Chick-fil-A, for the second time, provided a “spirit” night on April 22 to raise funds for the Beds for Kids program. This program is one of the faith-based programs that is sponsored by Families First for Mississippi through The Family Resource Center. A portion of the proceeds from the evening, between the hours of 5 and 7, were donated to the bed program. On April 25th, Chick-fil-A presented a check for $2,567.03 to the Beds for Kids team. With his hand on the top of the check is Owner/Operator Jamey Finley. To his left is the Chick-fil-A team and to his right in the blue shirt is Stanley Huddleston, who leads the program; to his left is are his team members.
Beds for Kids has placed over 250 beds during their first year of operation, celebrated this month. The program is predicted to continue to grow rapidly this next year as there are churches and other groups that have been moved to assume some of the growth and operations needs.
The first base for the program was through Mt. Olive Baptist church where one member, Jacob Cunningham, donated the use of his workshop as a place to build the beds. The Career and Tech Center in Calhoun City is now building and delivering to those who need beds in that area. A church in the Tupelo area is investigating the program and seeking a site for a workshop in Tupelo. The increased interest has also spread to other locations who have been in conversation with Stanley Huddleston about the logistics and management of the program. As these new Beds for Kids centers come to fruition, that “spirit” exhibited by Chick-fil-A is expected to be embraced by other communities and additional good-hearted people.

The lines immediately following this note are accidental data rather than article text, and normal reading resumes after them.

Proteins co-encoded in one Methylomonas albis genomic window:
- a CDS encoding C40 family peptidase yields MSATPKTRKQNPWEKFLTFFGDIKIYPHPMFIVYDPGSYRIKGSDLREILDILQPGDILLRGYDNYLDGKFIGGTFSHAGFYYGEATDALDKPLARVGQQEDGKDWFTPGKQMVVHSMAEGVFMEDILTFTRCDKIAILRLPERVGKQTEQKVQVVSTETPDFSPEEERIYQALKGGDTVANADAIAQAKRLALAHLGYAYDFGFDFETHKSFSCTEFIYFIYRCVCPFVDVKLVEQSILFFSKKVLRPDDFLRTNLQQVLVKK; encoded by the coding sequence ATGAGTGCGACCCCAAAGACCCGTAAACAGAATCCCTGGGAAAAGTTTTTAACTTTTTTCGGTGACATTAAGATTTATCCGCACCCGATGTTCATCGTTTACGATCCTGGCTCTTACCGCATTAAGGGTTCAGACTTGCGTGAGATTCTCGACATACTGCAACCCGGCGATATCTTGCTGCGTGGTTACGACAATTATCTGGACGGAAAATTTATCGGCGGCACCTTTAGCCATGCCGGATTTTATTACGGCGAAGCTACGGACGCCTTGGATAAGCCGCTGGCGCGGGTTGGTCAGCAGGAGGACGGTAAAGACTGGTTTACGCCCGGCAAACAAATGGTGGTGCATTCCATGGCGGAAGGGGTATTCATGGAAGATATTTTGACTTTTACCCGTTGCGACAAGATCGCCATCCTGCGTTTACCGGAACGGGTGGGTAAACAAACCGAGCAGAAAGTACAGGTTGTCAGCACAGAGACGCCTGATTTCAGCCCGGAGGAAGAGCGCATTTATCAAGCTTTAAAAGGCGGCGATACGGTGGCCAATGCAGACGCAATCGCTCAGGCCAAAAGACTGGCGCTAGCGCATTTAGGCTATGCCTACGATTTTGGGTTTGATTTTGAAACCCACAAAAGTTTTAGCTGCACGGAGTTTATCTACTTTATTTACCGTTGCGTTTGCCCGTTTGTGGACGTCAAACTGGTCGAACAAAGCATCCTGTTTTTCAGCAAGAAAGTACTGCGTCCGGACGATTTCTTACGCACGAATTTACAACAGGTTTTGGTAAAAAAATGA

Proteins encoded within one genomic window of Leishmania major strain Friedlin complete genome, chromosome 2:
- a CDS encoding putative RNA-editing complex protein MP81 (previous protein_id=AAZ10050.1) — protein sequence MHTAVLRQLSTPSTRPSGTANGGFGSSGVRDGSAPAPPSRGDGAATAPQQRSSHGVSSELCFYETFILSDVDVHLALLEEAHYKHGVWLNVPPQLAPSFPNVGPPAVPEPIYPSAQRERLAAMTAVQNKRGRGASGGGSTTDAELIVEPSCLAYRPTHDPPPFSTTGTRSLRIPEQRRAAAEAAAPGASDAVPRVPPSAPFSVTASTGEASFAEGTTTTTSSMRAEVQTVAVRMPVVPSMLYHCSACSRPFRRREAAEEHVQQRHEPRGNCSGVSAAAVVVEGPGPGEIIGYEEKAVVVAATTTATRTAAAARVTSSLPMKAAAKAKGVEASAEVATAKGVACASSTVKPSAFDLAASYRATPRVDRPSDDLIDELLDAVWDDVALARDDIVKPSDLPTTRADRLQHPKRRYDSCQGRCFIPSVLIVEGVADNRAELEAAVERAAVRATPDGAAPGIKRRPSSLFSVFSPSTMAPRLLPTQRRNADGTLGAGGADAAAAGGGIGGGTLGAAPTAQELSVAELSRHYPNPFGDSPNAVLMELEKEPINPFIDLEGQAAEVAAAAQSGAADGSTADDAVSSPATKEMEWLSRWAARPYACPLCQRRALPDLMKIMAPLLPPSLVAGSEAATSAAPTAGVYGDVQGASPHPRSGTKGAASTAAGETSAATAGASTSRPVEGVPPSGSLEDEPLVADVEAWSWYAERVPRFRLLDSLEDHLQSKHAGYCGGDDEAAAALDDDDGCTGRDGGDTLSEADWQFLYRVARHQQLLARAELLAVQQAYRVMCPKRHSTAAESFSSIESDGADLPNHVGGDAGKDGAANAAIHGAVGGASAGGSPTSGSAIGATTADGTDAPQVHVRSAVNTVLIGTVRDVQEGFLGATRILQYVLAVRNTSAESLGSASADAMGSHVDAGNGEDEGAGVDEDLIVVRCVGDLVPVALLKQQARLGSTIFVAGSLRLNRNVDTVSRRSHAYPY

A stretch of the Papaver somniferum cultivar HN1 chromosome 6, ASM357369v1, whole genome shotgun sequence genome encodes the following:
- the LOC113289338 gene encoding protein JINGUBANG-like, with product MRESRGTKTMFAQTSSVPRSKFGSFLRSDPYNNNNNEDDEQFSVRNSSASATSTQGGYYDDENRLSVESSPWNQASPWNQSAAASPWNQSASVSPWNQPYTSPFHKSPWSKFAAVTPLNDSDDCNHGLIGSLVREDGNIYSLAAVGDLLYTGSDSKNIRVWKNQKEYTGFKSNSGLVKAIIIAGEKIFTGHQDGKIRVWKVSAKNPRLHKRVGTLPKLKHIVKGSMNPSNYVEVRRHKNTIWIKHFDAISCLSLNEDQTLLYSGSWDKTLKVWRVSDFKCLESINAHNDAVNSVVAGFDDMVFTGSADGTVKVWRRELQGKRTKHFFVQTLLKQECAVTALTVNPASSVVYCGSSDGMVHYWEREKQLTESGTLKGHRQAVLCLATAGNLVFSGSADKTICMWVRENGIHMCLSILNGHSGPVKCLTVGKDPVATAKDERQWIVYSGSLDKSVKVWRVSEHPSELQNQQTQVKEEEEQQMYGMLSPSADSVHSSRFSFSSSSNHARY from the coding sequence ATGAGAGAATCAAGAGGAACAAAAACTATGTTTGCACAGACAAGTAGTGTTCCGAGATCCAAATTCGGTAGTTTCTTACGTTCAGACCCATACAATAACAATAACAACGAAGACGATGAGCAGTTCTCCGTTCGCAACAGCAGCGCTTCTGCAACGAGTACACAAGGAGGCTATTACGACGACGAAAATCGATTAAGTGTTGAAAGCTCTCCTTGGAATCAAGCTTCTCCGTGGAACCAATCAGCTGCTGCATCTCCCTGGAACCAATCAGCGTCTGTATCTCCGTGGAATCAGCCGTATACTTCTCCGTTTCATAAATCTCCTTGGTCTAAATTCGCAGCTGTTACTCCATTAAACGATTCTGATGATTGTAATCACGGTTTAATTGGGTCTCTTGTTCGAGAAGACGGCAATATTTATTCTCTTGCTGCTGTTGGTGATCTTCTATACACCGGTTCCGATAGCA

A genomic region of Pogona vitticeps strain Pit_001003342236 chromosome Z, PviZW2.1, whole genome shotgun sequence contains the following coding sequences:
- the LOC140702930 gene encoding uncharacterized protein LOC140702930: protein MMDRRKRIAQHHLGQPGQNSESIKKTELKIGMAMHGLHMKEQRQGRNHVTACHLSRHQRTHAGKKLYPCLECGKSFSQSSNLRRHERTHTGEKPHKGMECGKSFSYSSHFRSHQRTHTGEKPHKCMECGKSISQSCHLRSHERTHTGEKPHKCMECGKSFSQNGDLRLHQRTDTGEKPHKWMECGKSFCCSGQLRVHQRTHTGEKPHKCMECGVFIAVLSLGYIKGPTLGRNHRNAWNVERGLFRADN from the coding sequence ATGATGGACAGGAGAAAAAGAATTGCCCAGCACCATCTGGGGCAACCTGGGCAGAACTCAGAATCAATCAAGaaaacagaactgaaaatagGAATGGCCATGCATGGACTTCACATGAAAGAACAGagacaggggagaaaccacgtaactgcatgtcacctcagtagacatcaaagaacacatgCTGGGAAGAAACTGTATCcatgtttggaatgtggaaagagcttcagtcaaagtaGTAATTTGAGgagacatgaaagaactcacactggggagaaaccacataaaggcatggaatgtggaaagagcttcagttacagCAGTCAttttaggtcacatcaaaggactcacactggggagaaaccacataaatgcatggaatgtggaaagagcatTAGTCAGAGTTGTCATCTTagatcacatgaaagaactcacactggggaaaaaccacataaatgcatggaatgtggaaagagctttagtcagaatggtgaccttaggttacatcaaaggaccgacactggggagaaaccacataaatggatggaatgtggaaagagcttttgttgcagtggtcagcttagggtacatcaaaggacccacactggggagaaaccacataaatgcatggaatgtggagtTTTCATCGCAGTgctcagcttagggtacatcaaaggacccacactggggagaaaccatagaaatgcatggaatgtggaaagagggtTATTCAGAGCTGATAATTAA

Whole family assistance one family at a time; traveling to the light at the end of dark road
Families First for Mississippi (FFFM) is involved with those who need help. While some of the areas in which the organization provides assistance are rather transparent, others are not as visible; yet FFFM is right there helping clients in all kinds of situations through rough patches.
One case involves a mother whose son is on the cardiac transplant list at Le Bonheur Children’s Hospital in Memphis. When the transplant takes place, this mother is required to complete an action list before she can take her sone home from the hospital. Most of these items revolve around psychological issues.
The Social Work Department at Le Bonheur had invited in some of the social workers/field educators from FFFM in DeSoto County to speak at one of their luncheons. Shortly after their presentation about FFFM services, this mother was referred to the FFFM DeSoto group who is currently working her on several different levels. That is what makes FFFM so appealing is that the attention given to a client addresses not just a single need but determines from a thorough assessment what is needed to help this family be able to live and deal with their particular trauma or crisis.